Kent said she had to prevent the filmmakers from cutting away from her singing "which they used to be very fond of, in British films. The whole point of somebody singing the song is for the audience in the cinema, not the people in the movie. So I had to devise ways to keep moving all the time so they couldn't get the scissors in, particularly during the Marie Lloyd number in the ballroom scene after I'd become the duchess."[8]

Production of the film was interrupted by a strike from crew members in protest over recent sackings of film workers.[9] Three and a half days of filming were lost due to the strike. However, it was completed on schedule.[10]


The film was released in the United States by Eagle-Lion as The Gay Lady.[11]

Box officeEdit

Trade papers called the film a "notable box office attraction" in British cinemas in 1949.[12]

Critical receptionEdit

The New York Times described the film as "the professional and romantic rise of Trottie True as depicted in The Gay Lady, which arrived from England at the Sixtieth Street Trans-Lux on Saturday. But this Technicolored rags to riches ascent, which is interlarded with song and dance turns, is something less than original and rarely sprightly. Trottie True's tale is an old one and it hasn't worn well with the years."[13]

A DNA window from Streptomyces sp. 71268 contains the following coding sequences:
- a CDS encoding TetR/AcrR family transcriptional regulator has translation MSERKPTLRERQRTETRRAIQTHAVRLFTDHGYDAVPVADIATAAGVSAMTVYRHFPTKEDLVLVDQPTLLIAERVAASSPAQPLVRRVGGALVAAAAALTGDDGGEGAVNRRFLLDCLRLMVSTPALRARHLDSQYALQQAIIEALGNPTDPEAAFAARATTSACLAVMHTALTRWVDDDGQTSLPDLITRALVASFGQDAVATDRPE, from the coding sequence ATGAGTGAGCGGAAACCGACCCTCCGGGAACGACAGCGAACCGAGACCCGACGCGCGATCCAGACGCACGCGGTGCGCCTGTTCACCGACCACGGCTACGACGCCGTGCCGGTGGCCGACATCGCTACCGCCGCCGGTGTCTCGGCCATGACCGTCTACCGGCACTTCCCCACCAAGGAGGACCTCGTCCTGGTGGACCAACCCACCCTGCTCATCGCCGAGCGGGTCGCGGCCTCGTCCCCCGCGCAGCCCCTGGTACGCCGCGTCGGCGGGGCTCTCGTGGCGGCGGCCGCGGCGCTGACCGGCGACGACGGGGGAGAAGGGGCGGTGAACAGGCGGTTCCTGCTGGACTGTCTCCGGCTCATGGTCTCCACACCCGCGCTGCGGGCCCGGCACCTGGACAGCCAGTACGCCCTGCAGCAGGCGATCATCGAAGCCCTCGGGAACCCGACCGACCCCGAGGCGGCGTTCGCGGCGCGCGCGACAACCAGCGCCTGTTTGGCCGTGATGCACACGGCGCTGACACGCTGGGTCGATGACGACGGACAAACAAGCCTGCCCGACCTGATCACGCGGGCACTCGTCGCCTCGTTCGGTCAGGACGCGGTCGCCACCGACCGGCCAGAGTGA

Leonard Maltin rated the film two and a half out of four stars, and called it a "lightweight costume picture...most notable aspect of film is its stunning use of Technicolor. Look fast for Christopher Lee as a dapper stage-door Johnnie."[14]


  1. ^ "BFI | Film & TV Database | TROTTIE TRUE (1948)". 16 April 2009. Archived from the original on 13 January 2009. Retrieved 15 June 2014.
  2. ^ a b "BFI Screenonline: Trottie True (1948)". Retrieved 15 June 2014.
  3. ^ Hale, Lionel (29 December 1946). "Red Plush". The Observer. [London (UK). p. 3.
  4. ^ Homer, Louise. (7 December 1947). "Razzle-Dazzle: TROTTIE TRUE. By Caryl Brahms and S.J. Simon. 247 pp. Philadelphia, Pa.: J.B. Lippincott Co. $2.75". New York Times. p. 235.
  5. ^ Brian McFarlane, An Autobiography of British Film p 545-546
  6. ^ Brian McFarlane, An Autobiography of British Film p 546
  7. ^ Vagg, Stephen (23 September 2020). "The Emasculation of Anthony Steel: A Cold Streak Saga". Filmink.
  8. ^ a b c Brian McFarlane, An Autobiography of British Film p 341
  9. ^ "FILM STRIKE". Sunday Times. Perth. 31 October 1948. p. 12 Section: The Sunday Times Sporting Section. Retrieved 4 March 2013 – via National Library of Australia.
  10. ^ "FEMININE INTEREST". Warwick Daily News. No. 9278. Queensland, Australia. 2 May 1949. p. 3. Retrieved 26 April 2016 – via National Library of Australia.
  11. ^ A. H. WEILER (6 November 1949). "BY WAY OF REPORT: Embassy to Drop Newsreels – Newspaper Story Draws Bids – 'Pinky' in Dixie". New York Times. p. X5.
  12. ^ Robert Murphy, Realism and Tinsel: Cinema and Society in Britain 1939–48 2003 p211
  13. ^ "Movie Review – – THE SCREEN IN REVIEW; 'The Gay Lady,' British Film Depicting Rise of Music Hall Performer, at 60th Street Trans-Lux". NY Times. 16 April 1951. Retrieved 15 June 2014.
  14. ^ "Trottie True (1949) – Overview". TCM. Retrieved 15 June 2014.

External linksEdit